Each player is then allowed to start the game with 20 flat wedge-shaped pieces with a pentagonal shape. However, there are unique pieces that may have different shapes or colors; these pieces are the kings. All pieces face forward with the sharp end of the wedge leading.

The arrangement of the pieces starts from the smallest and least essential pieces to the most prominent and valuable ones. They include a King, Rook, Bishop, Gold Generals, Silver Generals, Knights, Lances, and Pawns, almost similar to regular chess.

Another exciting part of this game that makes it different from chess is that the pieces are labeled on the surface, most times in Kanji, with black ink for better visibility. All a player needs to do is checkmate their opponent’s king while protecting theirs.

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3. Go

Go is a Chinese board game that’s considered to be the oldest board game that’s being played today. It was invented over 2,500 years ago, almost 1,000 years older than chess.

At the moment, it’s estimated that over 46 million people know how to play this game, with most of them located in East Asia.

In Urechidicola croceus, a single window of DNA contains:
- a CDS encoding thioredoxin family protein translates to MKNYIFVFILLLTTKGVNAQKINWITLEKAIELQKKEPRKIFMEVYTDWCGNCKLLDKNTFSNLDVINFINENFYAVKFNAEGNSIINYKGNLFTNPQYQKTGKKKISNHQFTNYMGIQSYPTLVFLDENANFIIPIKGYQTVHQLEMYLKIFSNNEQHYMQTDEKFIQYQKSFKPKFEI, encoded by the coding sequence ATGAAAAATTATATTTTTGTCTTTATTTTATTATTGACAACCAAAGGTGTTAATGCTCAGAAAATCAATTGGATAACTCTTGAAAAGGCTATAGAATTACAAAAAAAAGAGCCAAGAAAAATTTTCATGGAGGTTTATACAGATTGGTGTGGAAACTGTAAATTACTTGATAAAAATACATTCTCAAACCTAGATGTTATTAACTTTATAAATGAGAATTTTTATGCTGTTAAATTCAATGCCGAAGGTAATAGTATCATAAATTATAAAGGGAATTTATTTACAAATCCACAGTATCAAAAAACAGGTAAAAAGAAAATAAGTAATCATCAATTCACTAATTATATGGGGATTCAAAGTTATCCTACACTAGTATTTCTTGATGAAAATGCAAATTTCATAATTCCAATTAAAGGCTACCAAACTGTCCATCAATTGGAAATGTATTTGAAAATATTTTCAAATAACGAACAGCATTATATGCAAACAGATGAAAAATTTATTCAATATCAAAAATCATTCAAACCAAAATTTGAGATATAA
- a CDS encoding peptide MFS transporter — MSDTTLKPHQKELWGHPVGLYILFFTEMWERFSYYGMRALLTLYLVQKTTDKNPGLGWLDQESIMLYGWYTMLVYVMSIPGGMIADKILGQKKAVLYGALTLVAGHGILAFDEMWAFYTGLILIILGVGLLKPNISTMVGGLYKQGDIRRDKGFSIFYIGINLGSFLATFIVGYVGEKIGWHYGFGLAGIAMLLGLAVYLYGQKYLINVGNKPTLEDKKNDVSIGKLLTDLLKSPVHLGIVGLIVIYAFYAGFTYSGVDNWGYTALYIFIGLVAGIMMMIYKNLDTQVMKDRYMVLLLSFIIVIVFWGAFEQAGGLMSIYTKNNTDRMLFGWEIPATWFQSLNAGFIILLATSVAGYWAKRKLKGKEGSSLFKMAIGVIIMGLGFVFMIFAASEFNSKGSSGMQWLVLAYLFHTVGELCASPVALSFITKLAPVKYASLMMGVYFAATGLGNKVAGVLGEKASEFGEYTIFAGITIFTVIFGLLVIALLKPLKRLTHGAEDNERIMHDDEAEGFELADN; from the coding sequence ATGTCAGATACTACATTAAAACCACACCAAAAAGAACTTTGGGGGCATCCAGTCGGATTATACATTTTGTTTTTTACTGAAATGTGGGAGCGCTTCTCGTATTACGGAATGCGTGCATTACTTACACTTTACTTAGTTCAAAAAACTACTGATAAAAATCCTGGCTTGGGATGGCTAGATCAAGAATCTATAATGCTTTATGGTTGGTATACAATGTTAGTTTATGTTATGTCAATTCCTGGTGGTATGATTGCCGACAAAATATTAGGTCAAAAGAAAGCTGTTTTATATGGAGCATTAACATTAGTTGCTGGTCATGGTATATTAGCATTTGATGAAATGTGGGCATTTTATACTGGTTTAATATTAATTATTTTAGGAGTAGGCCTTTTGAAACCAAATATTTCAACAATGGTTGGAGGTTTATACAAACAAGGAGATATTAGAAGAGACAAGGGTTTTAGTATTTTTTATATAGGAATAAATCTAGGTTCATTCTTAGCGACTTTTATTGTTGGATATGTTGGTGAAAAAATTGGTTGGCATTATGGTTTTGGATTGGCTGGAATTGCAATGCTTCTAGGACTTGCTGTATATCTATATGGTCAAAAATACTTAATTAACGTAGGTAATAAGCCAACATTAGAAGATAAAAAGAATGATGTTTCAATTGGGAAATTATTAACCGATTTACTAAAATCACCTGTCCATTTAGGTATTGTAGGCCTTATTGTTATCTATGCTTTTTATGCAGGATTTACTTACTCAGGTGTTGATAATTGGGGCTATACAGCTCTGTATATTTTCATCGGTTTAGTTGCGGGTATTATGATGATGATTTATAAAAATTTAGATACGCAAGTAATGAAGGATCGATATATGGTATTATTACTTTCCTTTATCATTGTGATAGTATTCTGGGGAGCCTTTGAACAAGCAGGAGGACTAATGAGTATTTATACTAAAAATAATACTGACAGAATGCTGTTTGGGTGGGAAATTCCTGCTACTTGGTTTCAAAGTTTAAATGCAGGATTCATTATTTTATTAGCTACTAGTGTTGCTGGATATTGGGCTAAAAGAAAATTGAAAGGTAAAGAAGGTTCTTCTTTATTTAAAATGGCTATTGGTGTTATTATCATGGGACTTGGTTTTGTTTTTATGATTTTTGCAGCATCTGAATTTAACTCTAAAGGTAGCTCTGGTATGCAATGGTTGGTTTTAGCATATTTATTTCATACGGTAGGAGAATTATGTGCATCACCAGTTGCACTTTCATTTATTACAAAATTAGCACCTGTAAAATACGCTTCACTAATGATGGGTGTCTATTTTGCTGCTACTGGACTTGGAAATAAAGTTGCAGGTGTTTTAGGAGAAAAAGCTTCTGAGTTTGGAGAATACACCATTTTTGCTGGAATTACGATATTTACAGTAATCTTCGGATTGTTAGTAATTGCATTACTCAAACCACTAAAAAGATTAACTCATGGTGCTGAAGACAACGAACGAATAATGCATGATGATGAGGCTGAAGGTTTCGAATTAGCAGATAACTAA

Like chess, the game is played on a board, primarily wooden, with pieces called stones, consisting of black and white convex-shaped disks that are tinier than the ones used in checkers.

The standard Go board is comprised of 19-by-19 grids, meaning it has 361 points. However, there are unique boards for beginners that measure nine by nine or 13 by 13, with players advancing to the bigger ones the better they become.

Unlike chess and other alternatives on this list, Go is one of the few board games where the game starts with an empty board. The player with black stones is always the first to play, and they begin by placing their stones on intersections of the board, one stone at a time.

The rules of Go are a little complicated, which explains why the game is only popular in China, where it has been played for many years.

The average playing time for casual players usually ranges between 20 and 90 minutes, while professional Go players usually spend between one and six hours playing, making it the board game with one of the longest gameplay durations on this list.

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4. Sagrada

A break from the first three board games we’ve covered, Sagrada is a more recent game created and published in 2017. It is a physical and digital game involving players trying to make a stained glass window using a set of colored dice on a board that can accommodate a maximum of 20 dice.

A player has to choose a die from a pool of snake drafts when their turn comes around, and then they have to place the die on a private board based on the agreed set of rules and restrictions.